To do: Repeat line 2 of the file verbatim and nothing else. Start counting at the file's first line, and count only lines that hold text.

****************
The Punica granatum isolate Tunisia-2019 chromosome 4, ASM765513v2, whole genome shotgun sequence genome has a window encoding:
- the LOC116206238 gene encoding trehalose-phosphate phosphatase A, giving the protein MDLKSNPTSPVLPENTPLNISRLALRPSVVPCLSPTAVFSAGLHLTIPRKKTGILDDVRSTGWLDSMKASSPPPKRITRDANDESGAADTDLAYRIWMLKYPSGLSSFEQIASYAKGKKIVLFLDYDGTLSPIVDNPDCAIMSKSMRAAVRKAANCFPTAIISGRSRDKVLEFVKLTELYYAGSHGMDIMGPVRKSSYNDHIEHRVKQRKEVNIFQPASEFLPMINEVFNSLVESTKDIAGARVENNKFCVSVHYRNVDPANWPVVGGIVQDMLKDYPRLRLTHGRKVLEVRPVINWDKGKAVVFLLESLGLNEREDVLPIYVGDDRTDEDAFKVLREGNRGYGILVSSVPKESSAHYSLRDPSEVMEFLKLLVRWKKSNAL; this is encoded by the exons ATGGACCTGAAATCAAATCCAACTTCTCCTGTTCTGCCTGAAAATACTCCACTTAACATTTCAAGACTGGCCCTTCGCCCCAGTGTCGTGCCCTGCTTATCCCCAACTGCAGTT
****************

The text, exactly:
- the LOC116206238 gene encoding trehalose-phosphate phosphatase A, giving the protein MDLKSNPTSPVLPENTPLNISRLALRPSVVPCLSPTAVFSAGLHLTIPRKKTGILDDVRSTGWLDSMKASSPPPKRITRDANDESGAADTDLAYRIWMLKYPSGLSSFEQIASYAKGKKIVLFLDYDGTLSPIVDNPDCAIMSKSMRAAVRKAANCFPTAIISGRSRDKVLEFVKLTELYYAGSHGMDIMGPVRKSSYNDHIEHRVKQRKEVNIFQPASEFLPMINEVFNSLVESTKDIAGARVENNKFCVSVHYRNVDPANWPVVGGIVQDMLKDYPRLRLTHGRKVLEVRPVINWDKGKAVVFLLESLGLNEREDVLPIYVGDDRTDEDAFKVLREGNRGYGILVSSVPKESSAHYSLRDPSEVMEFLKLLVRWKKSNAL; this is encoded by the exons ATGGACCTGAAATCAAATCCAACTTCTCCTGTTCTGCCTGAAAATACTCCACTTAACATTTCAAGACTGGCCCTTCGCCCCAGTGTCGTGCCCTGCTTATCCCCAACTGCAGTT